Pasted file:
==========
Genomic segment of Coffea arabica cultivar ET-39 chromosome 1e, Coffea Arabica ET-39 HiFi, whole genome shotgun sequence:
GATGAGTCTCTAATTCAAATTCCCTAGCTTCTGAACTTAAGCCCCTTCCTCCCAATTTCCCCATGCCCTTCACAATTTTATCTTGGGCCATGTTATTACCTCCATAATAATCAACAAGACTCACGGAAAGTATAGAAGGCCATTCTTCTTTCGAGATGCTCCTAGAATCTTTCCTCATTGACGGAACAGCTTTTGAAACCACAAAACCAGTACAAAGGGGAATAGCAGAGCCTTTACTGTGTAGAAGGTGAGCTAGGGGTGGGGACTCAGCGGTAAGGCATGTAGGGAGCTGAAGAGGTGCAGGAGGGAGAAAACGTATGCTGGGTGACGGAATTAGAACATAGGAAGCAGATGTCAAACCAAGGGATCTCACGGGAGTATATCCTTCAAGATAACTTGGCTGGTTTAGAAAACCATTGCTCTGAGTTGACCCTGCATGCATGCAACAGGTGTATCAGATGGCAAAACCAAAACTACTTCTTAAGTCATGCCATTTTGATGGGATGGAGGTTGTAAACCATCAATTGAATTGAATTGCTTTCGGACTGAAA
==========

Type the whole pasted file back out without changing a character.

Genomic segment of Coffea arabica cultivar ET-39 chromosome 1e, Coffea Arabica ET-39 HiFi, whole genome shotgun sequence:
GATGAGTCTCTAATTCAAATTCCCTAGCTTCTGAACTTAAGCCCCTTCCTCCCAATTTCCCCATGCCCTTCACAATTTTATCTTGGGCCATGTTATTACCTCCATAATAATCAACAAGACTCACGGAAAGTATAGAAGGCCATTCTTCTTTCGAGATGCTCCTAGAATCTTTCCTCATTGACGGAACAGCTTTTGAAACCACAAAACCAGTACAAAGGGGAATAGCAGAGCCTTTACTGTGTAGAAGGTGAGCTAGGGGTGGGGACTCAGCGGTAAGGCATGTAGGGAGCTGAAGAGGTGCAGGAGGGAGAAAACGTATGCTGGGTGACGGAATTAGAACATAGGAAGCAGATGTCAAACCAAGGGATCTCACGGGAGTATATCCTTCAAGATAACTTGGCTGGTTTAGAAAACCATTGCTCTGAGTTGACCCTGCATGCATGCAACAGGTGTATCAGATGGCAAAACCAAAACTACTTCTTAAGTCATGCCATTTTGATGGGATGGAGGTTGTAAACCATCAATTGAATTGAATTGCTTTCGGACTGAAA